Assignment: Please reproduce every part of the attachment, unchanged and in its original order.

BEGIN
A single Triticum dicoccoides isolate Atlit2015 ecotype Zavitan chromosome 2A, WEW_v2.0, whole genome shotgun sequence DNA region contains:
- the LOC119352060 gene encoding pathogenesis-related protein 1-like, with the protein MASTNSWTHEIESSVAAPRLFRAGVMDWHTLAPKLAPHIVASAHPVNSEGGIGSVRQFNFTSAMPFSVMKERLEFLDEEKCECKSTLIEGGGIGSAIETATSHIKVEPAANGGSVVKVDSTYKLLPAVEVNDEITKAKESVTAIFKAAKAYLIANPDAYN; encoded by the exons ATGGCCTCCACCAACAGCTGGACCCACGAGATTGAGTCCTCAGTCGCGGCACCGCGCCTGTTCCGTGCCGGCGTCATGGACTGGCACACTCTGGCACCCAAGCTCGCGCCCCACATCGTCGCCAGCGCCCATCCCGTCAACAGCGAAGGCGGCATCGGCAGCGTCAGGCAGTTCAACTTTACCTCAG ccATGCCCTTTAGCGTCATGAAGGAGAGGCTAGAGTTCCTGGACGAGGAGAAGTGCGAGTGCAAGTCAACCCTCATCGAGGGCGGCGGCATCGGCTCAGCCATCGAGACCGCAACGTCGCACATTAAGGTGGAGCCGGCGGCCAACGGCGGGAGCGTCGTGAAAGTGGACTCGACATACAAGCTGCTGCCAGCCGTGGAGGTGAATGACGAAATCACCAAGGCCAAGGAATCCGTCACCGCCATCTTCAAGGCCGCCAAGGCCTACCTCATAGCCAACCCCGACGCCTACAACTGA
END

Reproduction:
A single Triticum dicoccoides isolate Atlit2015 ecotype Zavitan chromosome 2A, WEW_v2.0, whole genome shotgun sequence DNA region contains:
- the LOC119352060 gene encoding pathogenesis-related protein 1-like, with the protein MASTNSWTHEIESSVAAPRLFRAGVMDWHTLAPKLAPHIVASAHPVNSEGGIGSVRQFNFTSAMPFSVMKERLEFLDEEKCECKSTLIEGGGIGSAIETATSHIKVEPAANGGSVVKVDSTYKLLPAVEVNDEITKAKESVTAIFKAAKAYLIANPDAYN; encoded by the exons ATGGCCTCCACCAACAGCTGGACCCACGAGATTGAGTCCTCAGTCGCGGCACCGCGCCTGTTCCGTGCCGGCGTCATGGACTGGCACACTCTGGCACCCAAGCTCGCGCCCCACATCGTCGCCAGCGCCCATCCCGTCAACAGCGAAGGCGGCATCGGCAGCGTCAGGCAGTTCAACTTTACCTCAG ccATGCCCTTTAGCGTCATGAAGGAGAGGCTAGAGTTCCTGGACGAGGAGAAGTGCGAGTGCAAGTCAACCCTCATCGAGGGCGGCGGCATCGGCTCAGCCATCGAGACCGCAACGTCGCACATTAAGGTGGAGCCGGCGGCCAACGGCGGGAGCGTCGTGAAAGTGGACTCGACATACAAGCTGCTGCCAGCCGTGGAGGTGAATGACGAAATCACCAAGGCCAAGGAATCCGTCACCGCCATCTTCAAGGCCGCCAAGGCCTACCTCATAGCCAACCCCGACGCCTACAACTGA